Earth has acquired a new mini-moon -- but it’s only visiting

Earth has a new mini-moon that has entered its orbit, astronomers discovered last week.

The tiny asteroid, named 2020 CD3, was spotted by astronomers in Tucson, Arizona, on Feb. 15. “BIG NEWS,” Kacper Wierzchos, a researcher with the Catalina Sky Survey at the University of Arizona’s Lunar and Planetary Lab, tweeted Tuesday.

In its official designation, the IAU said observations “indicate that this object is temporarily bound to Earth.” The organization added: “No evidence of perturbations due to solar radiation pressure is seen, and no link to a known artificial object has been found. Further observations and dynamical studies are strongly encouraged.”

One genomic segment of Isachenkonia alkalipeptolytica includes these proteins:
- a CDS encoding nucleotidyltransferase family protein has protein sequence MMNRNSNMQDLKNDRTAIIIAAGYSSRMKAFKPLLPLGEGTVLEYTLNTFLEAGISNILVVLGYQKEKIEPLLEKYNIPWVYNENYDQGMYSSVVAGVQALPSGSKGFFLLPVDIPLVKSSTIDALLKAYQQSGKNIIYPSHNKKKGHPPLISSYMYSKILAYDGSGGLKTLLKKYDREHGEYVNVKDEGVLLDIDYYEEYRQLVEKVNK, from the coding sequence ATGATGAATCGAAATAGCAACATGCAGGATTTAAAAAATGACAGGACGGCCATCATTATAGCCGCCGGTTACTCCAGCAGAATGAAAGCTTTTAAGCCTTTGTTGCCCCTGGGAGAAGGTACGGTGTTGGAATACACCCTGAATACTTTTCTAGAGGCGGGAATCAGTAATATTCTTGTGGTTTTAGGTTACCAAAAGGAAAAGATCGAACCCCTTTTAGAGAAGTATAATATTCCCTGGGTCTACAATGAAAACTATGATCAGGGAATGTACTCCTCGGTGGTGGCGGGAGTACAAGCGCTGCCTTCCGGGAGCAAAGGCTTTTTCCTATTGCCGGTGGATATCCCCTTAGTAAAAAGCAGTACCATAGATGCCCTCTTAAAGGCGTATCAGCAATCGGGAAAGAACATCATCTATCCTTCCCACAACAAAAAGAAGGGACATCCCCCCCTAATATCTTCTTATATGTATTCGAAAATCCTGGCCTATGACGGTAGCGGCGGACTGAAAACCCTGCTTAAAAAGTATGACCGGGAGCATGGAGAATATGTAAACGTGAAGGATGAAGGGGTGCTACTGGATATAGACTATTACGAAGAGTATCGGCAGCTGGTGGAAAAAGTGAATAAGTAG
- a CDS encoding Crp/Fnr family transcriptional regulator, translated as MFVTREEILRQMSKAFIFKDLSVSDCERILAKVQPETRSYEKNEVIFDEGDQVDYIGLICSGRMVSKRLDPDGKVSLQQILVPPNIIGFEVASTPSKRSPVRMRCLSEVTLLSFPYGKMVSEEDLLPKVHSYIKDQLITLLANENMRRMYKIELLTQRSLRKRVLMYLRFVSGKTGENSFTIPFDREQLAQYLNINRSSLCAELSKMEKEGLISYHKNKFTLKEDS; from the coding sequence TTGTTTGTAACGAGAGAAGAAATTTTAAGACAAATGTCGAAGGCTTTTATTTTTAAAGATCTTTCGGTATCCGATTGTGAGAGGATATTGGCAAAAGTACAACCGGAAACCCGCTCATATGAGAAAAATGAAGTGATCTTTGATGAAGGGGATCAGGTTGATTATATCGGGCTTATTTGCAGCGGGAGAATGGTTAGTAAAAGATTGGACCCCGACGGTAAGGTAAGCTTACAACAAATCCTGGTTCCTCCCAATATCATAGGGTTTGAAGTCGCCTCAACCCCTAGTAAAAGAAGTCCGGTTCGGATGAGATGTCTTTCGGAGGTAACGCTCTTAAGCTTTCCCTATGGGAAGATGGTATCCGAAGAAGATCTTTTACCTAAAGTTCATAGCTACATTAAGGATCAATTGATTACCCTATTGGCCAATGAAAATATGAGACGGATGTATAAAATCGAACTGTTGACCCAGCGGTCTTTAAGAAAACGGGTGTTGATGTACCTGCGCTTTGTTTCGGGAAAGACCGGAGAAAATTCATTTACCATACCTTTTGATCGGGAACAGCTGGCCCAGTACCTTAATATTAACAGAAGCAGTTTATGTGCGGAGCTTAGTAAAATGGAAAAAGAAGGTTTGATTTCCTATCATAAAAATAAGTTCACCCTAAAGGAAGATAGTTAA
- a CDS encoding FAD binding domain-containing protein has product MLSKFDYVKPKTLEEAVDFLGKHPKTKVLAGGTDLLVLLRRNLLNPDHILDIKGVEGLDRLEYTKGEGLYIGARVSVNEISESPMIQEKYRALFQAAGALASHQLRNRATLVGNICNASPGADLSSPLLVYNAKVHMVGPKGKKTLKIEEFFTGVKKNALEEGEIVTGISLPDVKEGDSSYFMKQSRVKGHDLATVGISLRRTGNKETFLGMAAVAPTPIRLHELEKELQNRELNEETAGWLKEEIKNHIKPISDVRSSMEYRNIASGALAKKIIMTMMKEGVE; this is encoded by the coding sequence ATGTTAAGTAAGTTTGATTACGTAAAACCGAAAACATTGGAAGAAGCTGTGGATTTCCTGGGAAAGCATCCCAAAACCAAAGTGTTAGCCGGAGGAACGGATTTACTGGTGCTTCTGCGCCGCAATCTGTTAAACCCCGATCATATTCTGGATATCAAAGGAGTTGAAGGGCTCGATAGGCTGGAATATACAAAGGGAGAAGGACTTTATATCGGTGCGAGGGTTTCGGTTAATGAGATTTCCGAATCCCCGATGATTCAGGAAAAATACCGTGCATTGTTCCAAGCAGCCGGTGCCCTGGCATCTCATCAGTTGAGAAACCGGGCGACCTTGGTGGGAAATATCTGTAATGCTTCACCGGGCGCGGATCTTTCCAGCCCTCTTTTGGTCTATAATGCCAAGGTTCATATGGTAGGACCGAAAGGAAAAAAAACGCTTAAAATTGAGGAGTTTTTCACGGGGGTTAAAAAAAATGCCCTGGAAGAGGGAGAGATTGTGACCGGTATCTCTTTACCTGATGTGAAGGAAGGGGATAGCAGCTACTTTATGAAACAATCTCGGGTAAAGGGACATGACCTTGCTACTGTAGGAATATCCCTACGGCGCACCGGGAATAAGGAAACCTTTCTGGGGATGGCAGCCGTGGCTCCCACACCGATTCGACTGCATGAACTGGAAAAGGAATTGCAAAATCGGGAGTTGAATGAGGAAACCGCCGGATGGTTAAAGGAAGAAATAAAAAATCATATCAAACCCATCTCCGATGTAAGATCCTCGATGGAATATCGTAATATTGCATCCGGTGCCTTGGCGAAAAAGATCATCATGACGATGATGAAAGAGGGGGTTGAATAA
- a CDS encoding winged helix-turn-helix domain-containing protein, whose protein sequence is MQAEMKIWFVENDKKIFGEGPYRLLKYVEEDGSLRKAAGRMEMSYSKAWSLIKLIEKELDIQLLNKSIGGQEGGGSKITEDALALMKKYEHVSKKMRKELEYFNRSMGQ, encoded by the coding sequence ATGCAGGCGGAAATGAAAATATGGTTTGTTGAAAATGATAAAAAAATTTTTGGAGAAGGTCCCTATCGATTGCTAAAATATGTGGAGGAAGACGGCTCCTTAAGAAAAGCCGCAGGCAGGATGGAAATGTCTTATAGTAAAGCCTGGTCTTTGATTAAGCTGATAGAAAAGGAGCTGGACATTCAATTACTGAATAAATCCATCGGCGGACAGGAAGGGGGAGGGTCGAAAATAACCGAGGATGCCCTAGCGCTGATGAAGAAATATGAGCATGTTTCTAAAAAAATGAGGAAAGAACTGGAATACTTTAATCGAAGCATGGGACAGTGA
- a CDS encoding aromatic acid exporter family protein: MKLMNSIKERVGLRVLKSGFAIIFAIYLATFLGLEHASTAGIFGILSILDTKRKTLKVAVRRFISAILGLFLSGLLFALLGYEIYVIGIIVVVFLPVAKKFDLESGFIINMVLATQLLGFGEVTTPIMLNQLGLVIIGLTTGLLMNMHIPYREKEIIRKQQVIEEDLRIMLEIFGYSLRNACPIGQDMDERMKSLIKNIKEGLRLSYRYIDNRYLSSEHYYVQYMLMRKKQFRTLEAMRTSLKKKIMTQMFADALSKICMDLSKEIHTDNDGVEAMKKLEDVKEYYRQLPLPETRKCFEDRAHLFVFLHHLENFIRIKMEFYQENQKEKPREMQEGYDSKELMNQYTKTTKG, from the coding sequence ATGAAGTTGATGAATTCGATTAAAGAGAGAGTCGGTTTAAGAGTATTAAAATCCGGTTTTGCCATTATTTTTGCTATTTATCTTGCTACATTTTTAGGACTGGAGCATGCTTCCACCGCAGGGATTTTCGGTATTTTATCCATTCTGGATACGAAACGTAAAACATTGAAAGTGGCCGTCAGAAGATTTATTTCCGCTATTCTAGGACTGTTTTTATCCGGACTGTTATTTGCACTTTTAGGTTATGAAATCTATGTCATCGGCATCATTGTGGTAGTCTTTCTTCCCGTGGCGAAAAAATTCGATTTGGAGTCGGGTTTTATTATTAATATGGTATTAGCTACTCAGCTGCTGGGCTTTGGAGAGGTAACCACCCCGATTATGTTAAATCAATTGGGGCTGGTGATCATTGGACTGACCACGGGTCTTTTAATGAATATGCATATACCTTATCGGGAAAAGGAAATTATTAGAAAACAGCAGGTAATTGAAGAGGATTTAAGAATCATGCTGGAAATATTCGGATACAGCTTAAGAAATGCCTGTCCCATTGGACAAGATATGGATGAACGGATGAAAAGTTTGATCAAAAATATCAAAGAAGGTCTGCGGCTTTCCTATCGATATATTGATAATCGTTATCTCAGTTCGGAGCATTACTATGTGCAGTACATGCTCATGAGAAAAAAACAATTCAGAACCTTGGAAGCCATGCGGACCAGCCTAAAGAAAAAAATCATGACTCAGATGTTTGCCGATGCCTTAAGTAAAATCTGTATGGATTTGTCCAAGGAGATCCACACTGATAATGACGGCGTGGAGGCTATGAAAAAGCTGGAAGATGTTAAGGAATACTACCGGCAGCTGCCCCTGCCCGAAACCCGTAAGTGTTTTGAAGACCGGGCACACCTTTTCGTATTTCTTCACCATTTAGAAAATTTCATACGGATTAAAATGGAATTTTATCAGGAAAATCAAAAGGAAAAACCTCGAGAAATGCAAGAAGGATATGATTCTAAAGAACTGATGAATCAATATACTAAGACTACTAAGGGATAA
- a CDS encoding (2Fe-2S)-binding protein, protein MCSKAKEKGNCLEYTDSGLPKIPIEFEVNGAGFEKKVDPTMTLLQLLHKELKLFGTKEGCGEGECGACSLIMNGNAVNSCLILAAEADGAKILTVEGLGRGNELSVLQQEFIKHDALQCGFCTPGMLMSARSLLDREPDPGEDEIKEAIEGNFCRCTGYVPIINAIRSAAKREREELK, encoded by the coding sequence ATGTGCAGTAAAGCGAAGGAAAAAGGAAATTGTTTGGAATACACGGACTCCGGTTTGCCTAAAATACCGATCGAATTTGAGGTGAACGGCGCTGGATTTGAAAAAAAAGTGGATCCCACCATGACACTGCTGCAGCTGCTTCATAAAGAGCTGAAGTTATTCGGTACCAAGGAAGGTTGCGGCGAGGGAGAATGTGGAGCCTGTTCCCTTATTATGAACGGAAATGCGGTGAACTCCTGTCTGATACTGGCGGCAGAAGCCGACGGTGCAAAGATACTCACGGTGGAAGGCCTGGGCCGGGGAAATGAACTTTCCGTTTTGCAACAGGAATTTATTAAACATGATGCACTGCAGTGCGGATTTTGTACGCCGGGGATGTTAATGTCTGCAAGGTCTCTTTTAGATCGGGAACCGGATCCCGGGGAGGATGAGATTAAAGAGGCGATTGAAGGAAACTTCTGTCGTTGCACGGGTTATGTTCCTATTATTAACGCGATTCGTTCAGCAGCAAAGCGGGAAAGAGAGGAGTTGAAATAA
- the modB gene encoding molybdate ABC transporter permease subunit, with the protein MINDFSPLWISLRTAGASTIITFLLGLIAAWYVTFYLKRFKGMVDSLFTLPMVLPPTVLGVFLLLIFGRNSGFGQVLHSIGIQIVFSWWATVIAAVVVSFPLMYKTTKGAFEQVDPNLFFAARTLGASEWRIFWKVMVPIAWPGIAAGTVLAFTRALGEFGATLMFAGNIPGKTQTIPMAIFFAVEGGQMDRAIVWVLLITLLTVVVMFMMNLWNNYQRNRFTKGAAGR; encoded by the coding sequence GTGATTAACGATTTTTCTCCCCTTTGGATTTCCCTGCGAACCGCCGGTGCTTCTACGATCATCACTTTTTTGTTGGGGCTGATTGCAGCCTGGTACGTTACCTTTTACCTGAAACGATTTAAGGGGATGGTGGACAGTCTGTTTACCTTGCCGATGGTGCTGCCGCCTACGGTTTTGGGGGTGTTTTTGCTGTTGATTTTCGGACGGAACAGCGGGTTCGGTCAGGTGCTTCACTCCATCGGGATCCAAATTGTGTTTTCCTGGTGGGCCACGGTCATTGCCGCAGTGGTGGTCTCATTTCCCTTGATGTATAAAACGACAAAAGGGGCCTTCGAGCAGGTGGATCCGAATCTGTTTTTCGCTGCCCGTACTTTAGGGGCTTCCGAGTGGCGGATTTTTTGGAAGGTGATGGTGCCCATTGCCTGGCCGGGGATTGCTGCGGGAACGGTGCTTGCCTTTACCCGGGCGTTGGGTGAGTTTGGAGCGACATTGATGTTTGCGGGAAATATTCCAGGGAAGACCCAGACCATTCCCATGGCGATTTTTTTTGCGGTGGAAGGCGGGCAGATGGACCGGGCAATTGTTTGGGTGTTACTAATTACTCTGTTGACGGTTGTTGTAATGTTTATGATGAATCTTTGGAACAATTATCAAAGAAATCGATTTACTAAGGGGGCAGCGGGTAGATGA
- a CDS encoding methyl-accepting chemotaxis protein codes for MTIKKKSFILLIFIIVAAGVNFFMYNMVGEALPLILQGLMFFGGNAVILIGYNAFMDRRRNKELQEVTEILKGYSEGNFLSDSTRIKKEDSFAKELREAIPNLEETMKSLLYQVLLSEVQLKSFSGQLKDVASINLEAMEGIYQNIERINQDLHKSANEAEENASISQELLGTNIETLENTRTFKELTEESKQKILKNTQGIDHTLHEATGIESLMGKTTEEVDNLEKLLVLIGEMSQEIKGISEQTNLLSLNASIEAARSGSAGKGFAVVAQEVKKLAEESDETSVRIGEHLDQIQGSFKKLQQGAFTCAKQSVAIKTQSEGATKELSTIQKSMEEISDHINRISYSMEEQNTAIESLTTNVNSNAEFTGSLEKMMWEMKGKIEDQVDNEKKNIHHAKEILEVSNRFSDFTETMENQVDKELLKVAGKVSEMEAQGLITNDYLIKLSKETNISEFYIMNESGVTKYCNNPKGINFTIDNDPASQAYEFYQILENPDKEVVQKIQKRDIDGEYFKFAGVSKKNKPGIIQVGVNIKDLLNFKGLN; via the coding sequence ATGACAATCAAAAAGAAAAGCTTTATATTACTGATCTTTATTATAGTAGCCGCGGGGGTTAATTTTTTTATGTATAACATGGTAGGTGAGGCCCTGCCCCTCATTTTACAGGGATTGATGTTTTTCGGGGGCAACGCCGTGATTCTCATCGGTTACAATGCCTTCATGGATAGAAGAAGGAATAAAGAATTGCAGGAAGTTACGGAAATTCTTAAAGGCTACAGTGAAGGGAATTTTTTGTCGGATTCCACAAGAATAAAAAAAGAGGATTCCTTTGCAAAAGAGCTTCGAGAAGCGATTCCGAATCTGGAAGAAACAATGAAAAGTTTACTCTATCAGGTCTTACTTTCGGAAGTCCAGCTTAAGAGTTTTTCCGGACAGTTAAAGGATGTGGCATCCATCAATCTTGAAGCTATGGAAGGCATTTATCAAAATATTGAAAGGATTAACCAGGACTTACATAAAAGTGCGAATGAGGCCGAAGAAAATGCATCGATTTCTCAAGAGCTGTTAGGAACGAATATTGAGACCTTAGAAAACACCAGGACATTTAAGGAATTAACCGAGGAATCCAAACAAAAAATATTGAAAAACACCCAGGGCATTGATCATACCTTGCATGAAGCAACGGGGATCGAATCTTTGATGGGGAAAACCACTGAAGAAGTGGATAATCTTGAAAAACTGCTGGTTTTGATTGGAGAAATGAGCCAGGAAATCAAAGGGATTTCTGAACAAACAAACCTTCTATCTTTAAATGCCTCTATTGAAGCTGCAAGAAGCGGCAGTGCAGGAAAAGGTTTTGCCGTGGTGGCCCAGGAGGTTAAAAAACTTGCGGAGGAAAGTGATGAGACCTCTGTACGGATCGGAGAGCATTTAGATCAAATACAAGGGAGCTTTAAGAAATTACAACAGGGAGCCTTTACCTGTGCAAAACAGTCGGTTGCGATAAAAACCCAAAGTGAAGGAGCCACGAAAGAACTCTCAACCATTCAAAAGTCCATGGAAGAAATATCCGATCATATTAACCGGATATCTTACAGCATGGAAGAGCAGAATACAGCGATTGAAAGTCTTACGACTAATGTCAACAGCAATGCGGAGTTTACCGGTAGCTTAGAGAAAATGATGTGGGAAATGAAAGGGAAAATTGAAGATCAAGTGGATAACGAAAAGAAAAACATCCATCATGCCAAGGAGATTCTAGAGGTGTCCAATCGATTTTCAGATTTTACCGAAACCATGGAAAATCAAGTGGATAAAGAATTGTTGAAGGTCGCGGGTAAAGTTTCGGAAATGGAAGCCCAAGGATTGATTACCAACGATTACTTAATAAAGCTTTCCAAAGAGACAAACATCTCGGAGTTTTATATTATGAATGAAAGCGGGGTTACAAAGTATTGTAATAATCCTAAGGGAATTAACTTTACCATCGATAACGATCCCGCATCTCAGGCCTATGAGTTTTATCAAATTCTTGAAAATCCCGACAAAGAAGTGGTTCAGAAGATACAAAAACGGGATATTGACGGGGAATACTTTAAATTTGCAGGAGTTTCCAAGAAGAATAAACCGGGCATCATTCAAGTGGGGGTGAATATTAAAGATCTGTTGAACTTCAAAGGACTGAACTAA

The last asteroid to get caught in Earth’s orbit was 2006 RH120. It stuck around until Sept. 2007.

(Watch the Morning Show report from Paul Gross in the video player above)

About the Authors:

Local 4 meteorologist Paul Gross was born in Detroit and has spent his entire life and career right here in southeast Michigan. Paul has researched, written and produced eight half-hour documentaries for WDIV, as well as many science, historical and environmental stories.

Ken Haddad is the digital special projects manager for WDIV / He also authors the Morning Report Newsletter and various other newsletters. He's been with WDIV since 2013.